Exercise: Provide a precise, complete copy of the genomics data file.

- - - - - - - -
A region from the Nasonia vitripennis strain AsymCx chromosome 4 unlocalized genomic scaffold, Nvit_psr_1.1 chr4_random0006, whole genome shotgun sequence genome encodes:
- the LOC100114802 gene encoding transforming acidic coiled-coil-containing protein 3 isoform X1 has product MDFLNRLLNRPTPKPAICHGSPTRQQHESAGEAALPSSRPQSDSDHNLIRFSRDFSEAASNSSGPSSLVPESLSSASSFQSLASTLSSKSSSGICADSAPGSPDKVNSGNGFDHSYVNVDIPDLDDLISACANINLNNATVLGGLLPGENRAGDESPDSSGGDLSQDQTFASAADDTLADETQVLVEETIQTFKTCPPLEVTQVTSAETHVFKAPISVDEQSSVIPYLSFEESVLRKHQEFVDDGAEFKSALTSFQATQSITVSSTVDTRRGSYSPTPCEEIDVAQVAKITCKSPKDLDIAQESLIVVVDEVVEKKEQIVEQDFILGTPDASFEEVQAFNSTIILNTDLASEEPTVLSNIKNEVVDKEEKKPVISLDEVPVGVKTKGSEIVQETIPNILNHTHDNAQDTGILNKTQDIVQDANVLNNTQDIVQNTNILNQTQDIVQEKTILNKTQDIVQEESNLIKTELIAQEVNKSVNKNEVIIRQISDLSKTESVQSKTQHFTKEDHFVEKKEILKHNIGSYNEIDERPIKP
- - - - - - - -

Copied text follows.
A region from the Nasonia vitripennis strain AsymCx chromosome 4 unlocalized genomic scaffold, Nvit_psr_1.1 chr4_random0006, whole genome shotgun sequence genome encodes:
- the LOC100114802 gene encoding transforming acidic coiled-coil-containing protein 3 isoform X1 has product MDFLNRLLNRPTPKPAICHGSPTRQQHESAGEAALPSSRPQSDSDHNLIRFSRDFSEAASNSSGPSSLVPESLSSASSFQSLASTLSSKSSSGICADSAPGSPDKVNSGNGFDHSYVNVDIPDLDDLISACANINLNNATVLGGLLPGENRAGDESPDSSGGDLSQDQTFASAADDTLADETQVLVEETIQTFKTCPPLEVTQVTSAETHVFKAPISVDEQSSVIPYLSFEESVLRKHQEFVDDGAEFKSALTSFQATQSITVSSTVDTRRGSYSPTPCEEIDVAQVAKITCKSPKDLDIAQESLIVVVDEVVEKKEQIVEQDFILGTPDASFEEVQAFNSTIILNTDLASEEPTVLSNIKNEVVDKEEKKPVISLDEVPVGVKTKGSEIVQETIPNILNHTHDNAQDTGILNKTQDIVQDANVLNNTQDIVQNTNILNQTQDIVQEKTILNKTQDIVQEESNLIKTELIAQEVNKSVNKNEVIIRQISDLSKTESVQSKTQHFTKEDHFVEKKEILKHNIGSYNEIDERPIKP